Pentecost 18 – October 8, 2017

Texts for the Day

Commentary and Reflection

The Ten Commandments – Spend some time this week reading about the Ten Commandments in Luther’s catechisms.  The first section of the Small Catechism offers some basic instruction.  The Large Catechism section on the Ten Commandments is quite lengthy, so perhaps pick and choose one or more commandments that you find particularly interesting and skim the rest.

Notice at the end the way Luther concludes the discussion.

Therefore it is not in vain that it is commanded in the Old Testament to write the Ten Commandments on all walls and corners, yes, even on the garments, not for the sake of merely having them written in these places and making a show of them, as did the Jews, but that we might have our eyes constantly fixed upon them, and have them always in our memory, and that we might practice them in all our actions and ways, and every one make them his daily exercise in all cases, in every business and transaction, as though they were written in every place wherever he would look, yea, wherever he walks or stands. Thus there would be occasion enough, both at home in our own house and abroad with our neighbors, to practice the Ten Commandments, that no one need run far from them.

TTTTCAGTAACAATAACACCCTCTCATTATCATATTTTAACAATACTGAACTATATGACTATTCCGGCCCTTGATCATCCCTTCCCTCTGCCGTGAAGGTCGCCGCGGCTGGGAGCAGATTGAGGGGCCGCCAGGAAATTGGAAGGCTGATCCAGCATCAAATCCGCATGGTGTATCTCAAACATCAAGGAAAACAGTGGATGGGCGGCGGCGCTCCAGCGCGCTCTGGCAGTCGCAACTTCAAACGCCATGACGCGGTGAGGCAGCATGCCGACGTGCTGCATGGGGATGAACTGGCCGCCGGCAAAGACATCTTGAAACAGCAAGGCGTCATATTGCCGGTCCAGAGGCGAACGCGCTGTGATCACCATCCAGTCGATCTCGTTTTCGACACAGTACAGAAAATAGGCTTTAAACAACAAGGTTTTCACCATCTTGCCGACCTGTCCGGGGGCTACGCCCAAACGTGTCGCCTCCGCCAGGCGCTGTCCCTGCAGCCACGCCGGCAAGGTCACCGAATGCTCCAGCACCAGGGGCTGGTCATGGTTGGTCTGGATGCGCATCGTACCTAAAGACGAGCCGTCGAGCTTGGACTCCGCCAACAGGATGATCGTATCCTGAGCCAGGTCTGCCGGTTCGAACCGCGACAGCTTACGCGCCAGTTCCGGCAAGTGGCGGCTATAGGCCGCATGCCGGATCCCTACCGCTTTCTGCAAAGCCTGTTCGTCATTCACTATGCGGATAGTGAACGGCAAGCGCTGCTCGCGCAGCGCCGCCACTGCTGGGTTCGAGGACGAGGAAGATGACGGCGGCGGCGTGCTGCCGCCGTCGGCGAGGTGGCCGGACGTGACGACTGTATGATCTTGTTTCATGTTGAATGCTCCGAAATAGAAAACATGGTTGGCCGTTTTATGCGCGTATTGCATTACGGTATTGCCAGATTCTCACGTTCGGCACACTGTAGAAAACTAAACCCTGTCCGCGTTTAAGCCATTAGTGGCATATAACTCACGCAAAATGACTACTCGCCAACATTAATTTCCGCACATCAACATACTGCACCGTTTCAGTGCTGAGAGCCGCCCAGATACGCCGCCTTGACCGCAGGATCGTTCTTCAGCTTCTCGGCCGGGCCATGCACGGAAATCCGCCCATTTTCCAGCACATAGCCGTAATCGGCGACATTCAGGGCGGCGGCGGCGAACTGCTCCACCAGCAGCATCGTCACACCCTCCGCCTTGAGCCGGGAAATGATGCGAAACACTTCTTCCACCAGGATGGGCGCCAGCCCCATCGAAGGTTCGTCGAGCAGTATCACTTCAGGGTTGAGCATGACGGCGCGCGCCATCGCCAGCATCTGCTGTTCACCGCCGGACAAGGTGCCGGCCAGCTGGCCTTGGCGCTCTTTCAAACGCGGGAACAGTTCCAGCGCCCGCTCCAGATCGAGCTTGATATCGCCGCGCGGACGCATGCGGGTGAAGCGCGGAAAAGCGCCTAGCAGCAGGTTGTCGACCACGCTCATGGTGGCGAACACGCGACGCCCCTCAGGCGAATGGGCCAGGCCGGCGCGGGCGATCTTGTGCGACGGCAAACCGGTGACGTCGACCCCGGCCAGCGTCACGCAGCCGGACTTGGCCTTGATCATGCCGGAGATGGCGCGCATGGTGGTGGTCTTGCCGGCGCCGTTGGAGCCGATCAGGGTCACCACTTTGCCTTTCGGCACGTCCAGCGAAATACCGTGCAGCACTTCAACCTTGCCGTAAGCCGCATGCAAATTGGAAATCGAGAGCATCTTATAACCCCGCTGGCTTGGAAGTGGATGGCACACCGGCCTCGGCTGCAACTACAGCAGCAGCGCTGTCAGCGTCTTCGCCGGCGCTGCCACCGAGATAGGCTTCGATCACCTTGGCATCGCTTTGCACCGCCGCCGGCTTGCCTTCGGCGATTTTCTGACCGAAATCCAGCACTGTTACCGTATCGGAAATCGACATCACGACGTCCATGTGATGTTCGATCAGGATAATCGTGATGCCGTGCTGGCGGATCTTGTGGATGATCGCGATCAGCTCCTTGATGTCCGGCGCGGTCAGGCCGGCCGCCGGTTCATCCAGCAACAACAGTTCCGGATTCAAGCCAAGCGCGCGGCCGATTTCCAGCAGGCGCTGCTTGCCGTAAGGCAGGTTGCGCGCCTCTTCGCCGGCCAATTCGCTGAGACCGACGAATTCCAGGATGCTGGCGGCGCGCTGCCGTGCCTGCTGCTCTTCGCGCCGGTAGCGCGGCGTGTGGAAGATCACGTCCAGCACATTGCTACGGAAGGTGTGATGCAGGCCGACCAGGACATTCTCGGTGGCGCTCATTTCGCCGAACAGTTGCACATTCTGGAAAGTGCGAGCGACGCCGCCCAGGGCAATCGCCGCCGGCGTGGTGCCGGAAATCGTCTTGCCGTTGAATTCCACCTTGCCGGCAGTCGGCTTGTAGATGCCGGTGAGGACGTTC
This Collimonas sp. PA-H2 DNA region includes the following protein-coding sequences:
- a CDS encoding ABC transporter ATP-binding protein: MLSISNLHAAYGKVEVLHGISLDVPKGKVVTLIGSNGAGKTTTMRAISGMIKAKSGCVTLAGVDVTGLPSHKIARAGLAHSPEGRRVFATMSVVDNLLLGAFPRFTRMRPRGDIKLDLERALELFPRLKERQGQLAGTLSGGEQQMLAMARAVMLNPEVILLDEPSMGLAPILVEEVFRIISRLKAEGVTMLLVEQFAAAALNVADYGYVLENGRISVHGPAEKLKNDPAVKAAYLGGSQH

Do you agree with this sentiment?  How does this reflect upon or inform the current controversies centered around public display of the Ten Commandments?

More Skipped Text – The lectionary has been moving through Matthew more or less in order.  However, before last Sunday’s text, there was an important transition that went unmentioned.  Jesus is now in Jerusalem.  Read Matthew 21:1-17.  This is the story of the entry into Jerusalem and the cleansing of the Temple.

Our readings last week and this week are events that happened the next day.  Jesus and the chief priests are not getting along.  But instead of apologizing or even attempting to negotiate, Jesus tells this strongly worded parable.  Why do you think he did this?

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